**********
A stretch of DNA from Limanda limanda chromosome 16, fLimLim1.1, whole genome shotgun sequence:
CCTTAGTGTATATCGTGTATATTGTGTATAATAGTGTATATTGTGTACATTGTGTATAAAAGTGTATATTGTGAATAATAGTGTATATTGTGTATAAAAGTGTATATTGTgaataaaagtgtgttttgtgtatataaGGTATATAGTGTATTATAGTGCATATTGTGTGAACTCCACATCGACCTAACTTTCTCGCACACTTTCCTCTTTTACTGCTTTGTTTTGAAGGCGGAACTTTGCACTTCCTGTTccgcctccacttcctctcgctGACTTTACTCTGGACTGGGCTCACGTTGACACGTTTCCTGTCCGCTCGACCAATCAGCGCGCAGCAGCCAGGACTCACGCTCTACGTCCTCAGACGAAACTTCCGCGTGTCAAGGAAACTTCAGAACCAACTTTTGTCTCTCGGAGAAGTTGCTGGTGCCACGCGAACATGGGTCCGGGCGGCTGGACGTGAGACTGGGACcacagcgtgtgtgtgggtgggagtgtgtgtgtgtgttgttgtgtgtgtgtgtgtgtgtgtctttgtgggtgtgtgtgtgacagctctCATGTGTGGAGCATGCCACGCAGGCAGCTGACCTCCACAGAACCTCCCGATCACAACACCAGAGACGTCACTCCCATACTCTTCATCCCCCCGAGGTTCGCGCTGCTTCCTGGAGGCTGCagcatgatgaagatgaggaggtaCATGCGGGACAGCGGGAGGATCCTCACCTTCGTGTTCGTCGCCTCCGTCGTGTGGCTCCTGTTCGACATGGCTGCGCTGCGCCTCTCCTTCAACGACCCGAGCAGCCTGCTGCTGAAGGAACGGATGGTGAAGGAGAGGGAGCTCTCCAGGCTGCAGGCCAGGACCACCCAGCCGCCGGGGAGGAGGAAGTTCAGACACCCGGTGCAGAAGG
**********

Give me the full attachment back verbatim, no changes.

A stretch of DNA from Limanda limanda chromosome 16, fLimLim1.1, whole genome shotgun sequence:
CCTTAGTGTATATCGTGTATATTGTGTATAATAGTGTATATTGTGTACATTGTGTATAAAAGTGTATATTGTGAATAATAGTGTATATTGTGTATAAAAGTGTATATTGTgaataaaagtgtgttttgtgtatataaGGTATATAGTGTATTATAGTGCATATTGTGTGAACTCCACATCGACCTAACTTTCTCGCACACTTTCCTCTTTTACTGCTTTGTTTTGAAGGCGGAACTTTGCACTTCCTGTTccgcctccacttcctctcgctGACTTTACTCTGGACTGGGCTCACGTTGACACGTTTCCTGTCCGCTCGACCAATCAGCGCGCAGCAGCCAGGACTCACGCTCTACGTCCTCAGACGAAACTTCCGCGTGTCAAGGAAACTTCAGAACCAACTTTTGTCTCTCGGAGAAGTTGCTGGTGCCACGCGAACATGGGTCCGGGCGGCTGGACGTGAGACTGGGACcacagcgtgtgtgtgggtgggagtgtgtgtgtgtgttgttgtgtgtgtgtgtgtgtgtgtctttgtgggtgtgtgtgtgacagctctCATGTGTGGAGCATGCCACGCAGGCAGCTGACCTCCACAGAACCTCCCGATCACAACACCAGAGACGTCACTCCCATACTCTTCATCCCCCCGAGGTTCGCGCTGCTTCCTGGAGGCTGCagcatgatgaagatgaggaggtaCATGCGGGACAGCGGGAGGATCCTCACCTTCGTGTTCGTCGCCTCCGTCGTGTGGCTCCTGTTCGACATGGCTGCGCTGCGCCTCTCCTTCAACGACCCGAGCAGCCTGCTGCTGAAGGAACGGATGGTGAAGGAGAGGGAGCTCTCCAGGCTGCAGGCCAGGACCACCCAGCCGCCGGGGAGGAGGAAGTTCAGACACCCGGTGCAGAAGG